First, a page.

Stacy McCain decries America’s “cultural illiteracy” and bemoans the fact that kids today may be smart but they’re ignorant.
[H]ow many know enough French — or enough European history — to know who Clemenceau was, or what he meant? The Tiger might as well have never lived, so far as the average college student is concerned. Nor would you see any flicker of recognition from that average student if you mentioned Black Jack Pershing, or Leon Trotsky or Whitaker Chambers, or Danton or Marat, or Catiline or Cicero, or Austerlitz or Agincourt or Cannae. How many know even a smattering of French or German? How know anything of Latin? And Greek? Don’t even ask.
What is striking is that, even while a greater proportion of America’s young people are now college educated than ever before, the percentage who are actually educated — that is to say, who possess such knowledge as once befitted a person who was considered “well-read” — is probably smaller than it was 50 years ago. However, because the average level of learning has sunk so low, they are ignorant of their own ignorance. They actually believe themselves knowledgeable, because they know as much as any of their classmates, apparently without realizing what absolute ignoramuses their classmates are.
He blames this on an education system that places self-esteem above all else. There’s some truth to that. It’s also true that it’s harder to find good teachers nowadays than it was a generation ago, since that profession no longer has its pick of smart career women.
Mostly, though, we’re comparing an idealized view of the past with a very different educational system of today.
There was never a time when most Americans were well educated in the sense that Stacy describes. Unless one lived in a big city with lots of new immigrants, there was no reason that our forebears would have been exposed to foreign languages (aside from Latin or Hebrew, for those who grew up in the Catholic or Jewish traditions, respectively). Maybe there was a time when average college students knew a smattering of several languages and were relatively well versed in history and literature. But that was when only the very brightest and the offspring of the wealthy went to college and the emphasis was on classical education rather than career training.
Now, the expectation is that just about everyone should get a college education. That changes the nature of the beast. The students no longer share a cultural heritage and there’s a much wider gap in abilities. That requires more remedial training in the early years. Moreover, there has been an increasing emphasis on practical learning with career skills considered the goal rather than education for education’s sake.
We live in a much more complicated world than existed fifty years ago, requiring us to train our young people in a variety of tasks. Most obviously, today’s kids are vastly more technologically literate than those of previous generations. They’re also more mathematically oriented, with high school calculus the norm for college-bound students. Additionally, for a variety of social reasons, we spend far more time teaching diversity education and basic life skills than was the case not so long ago.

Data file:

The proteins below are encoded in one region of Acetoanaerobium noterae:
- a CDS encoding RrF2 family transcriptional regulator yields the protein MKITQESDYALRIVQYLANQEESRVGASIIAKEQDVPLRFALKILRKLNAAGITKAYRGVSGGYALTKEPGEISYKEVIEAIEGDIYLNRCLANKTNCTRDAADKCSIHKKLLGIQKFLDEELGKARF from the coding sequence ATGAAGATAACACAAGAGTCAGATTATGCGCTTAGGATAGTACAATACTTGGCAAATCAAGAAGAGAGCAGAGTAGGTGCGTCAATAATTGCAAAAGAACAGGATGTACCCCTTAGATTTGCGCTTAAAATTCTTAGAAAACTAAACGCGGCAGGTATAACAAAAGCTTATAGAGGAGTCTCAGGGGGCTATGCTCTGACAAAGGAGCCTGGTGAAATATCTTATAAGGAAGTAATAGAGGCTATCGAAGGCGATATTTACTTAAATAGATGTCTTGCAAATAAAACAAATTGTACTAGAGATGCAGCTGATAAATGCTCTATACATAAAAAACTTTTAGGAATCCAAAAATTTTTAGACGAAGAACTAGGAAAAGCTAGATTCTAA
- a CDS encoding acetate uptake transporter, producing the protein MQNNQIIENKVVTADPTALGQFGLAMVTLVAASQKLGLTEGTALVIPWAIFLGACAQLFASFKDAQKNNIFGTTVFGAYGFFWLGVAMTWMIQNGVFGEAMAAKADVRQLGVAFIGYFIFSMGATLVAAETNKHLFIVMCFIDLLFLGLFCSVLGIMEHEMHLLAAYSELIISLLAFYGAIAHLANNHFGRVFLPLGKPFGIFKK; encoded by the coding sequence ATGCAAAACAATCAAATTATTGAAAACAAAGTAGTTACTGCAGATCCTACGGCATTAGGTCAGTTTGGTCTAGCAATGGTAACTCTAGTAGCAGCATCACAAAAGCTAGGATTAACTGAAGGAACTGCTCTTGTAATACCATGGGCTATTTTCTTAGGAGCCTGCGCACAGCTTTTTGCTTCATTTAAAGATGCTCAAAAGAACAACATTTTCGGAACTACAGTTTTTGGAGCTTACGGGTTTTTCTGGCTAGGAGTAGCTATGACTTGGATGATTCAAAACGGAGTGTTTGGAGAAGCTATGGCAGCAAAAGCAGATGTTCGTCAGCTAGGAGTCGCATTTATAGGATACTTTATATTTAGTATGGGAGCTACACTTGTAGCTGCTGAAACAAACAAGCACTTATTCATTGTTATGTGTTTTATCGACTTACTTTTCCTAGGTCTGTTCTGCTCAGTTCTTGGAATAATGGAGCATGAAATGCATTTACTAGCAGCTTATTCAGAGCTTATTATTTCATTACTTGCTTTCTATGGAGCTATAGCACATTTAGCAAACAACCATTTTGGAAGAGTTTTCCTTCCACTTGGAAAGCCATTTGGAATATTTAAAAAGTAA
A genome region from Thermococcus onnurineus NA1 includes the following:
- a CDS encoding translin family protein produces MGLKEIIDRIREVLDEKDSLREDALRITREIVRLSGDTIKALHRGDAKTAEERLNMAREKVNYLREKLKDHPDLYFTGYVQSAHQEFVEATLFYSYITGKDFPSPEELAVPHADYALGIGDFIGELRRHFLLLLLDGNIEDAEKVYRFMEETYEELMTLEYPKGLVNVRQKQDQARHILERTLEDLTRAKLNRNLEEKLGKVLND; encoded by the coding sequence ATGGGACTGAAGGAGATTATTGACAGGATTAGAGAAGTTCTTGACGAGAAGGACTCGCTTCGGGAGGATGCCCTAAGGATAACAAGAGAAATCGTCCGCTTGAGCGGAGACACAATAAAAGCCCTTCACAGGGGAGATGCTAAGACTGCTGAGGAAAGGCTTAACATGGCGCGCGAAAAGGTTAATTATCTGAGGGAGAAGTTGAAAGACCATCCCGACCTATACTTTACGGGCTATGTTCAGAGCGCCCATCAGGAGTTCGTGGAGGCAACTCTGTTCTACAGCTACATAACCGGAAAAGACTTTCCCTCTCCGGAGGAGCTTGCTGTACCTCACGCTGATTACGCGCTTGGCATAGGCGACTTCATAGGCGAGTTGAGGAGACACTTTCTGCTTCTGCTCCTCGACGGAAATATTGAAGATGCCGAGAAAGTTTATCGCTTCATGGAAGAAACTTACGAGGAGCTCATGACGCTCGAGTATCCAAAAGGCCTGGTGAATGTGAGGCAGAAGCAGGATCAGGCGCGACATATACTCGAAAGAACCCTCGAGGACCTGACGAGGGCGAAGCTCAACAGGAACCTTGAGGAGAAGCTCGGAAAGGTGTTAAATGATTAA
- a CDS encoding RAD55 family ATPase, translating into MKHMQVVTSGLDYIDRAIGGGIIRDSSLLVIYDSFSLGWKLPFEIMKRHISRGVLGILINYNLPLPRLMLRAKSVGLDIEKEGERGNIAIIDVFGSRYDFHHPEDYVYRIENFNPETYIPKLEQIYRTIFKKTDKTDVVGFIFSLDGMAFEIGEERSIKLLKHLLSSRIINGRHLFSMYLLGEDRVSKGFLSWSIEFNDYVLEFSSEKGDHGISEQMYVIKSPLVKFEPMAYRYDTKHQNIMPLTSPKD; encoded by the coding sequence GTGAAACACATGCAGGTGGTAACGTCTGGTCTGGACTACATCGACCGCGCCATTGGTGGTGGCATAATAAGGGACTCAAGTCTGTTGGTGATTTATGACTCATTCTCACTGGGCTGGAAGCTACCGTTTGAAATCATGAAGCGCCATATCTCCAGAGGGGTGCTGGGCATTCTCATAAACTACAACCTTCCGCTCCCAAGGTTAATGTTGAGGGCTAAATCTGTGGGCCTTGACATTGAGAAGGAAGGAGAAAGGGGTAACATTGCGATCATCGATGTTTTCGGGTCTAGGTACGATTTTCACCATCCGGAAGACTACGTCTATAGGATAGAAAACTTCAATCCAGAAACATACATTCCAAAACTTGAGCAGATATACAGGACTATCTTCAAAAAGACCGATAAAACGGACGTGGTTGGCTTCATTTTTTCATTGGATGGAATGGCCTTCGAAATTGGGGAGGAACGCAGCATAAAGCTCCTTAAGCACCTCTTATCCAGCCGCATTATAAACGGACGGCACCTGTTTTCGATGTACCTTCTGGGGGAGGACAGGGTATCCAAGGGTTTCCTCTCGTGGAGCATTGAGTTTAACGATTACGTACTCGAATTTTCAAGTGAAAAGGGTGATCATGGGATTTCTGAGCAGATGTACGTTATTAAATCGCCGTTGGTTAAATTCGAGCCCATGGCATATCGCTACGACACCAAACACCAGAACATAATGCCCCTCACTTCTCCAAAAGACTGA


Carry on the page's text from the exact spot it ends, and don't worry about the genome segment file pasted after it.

The upshot of all this is that something has to give. We give short shrift to — or eliminate entirely — subjects that were once considered “essential” knowledge for educated people in order to teach things considered important today.
I have a PhD and am much more of a reader than most people. But I don’t know Latin or Greek, beyond a handful of words that have crept into our language or scholarly jargon, and have long since forgotten which kinds of Greek columns are which or how to recognize the meter of a poem. I’m rusty on my Roman senators and medieval battles, too.
Part of that is because my education has been quite specialized compared to my historical antecedents. There’s a lot more to know than there was in 1950, after all. Partly, too, our sense of shared culture has changed. As Stacy notes, television and other visual media have supplanted reading as a leisure-time activity. So, even among educated people, you’re much more likely to use modern pop culture references than classical ones.
While I suppose it would be nice if we all knew the things on Stacy’s list, I’m not sure why they’re really superior, from a cultural history standpoint, to the things we know now.
UPDATE: Stacy updates his post with a longish response, the gist of which is that he doesn’t think people nowadays are actually much more technologically literate, either. He adds,
Does my friend Dr. Joyner really believe that political science is such a specialized field that, in his 19 years of formal schooling, he could not have squeezed in a few semesters of Greek or Latin? Ah, but since classical languages have been discarded in favor of uno cerveza por favor, we find that teachers of Greek and Latin are almost impossible to find, and the new Dark Ages descend unnoticed.
Am I a nostalgist, idealizing the past? No, I’m a realist, who refuses to euphemize the present. We have lost a culture in which allusions to history and literature were the common language of educated men and gained a culture in which allusions to TV shows and movies are the only such references anyone understands.
The problem is that “a few semesters of Greek or Latin” requires either spending more time in school or excluding something else. I suppose PhysEd could go but we’re already talking about an epidemic of childhood obesity.
It’s true that it’s more useful to have watched “Shawshank Redemption” and to have an opinion on steroids in profession baseball than to be conversant in Greek literature and French philosophy at the average gathering of intelligent people nowadays. It’s not entirely clear to me why that’s problematic.
Image: Angela Maiers Literacy Institute under Creative Commons license.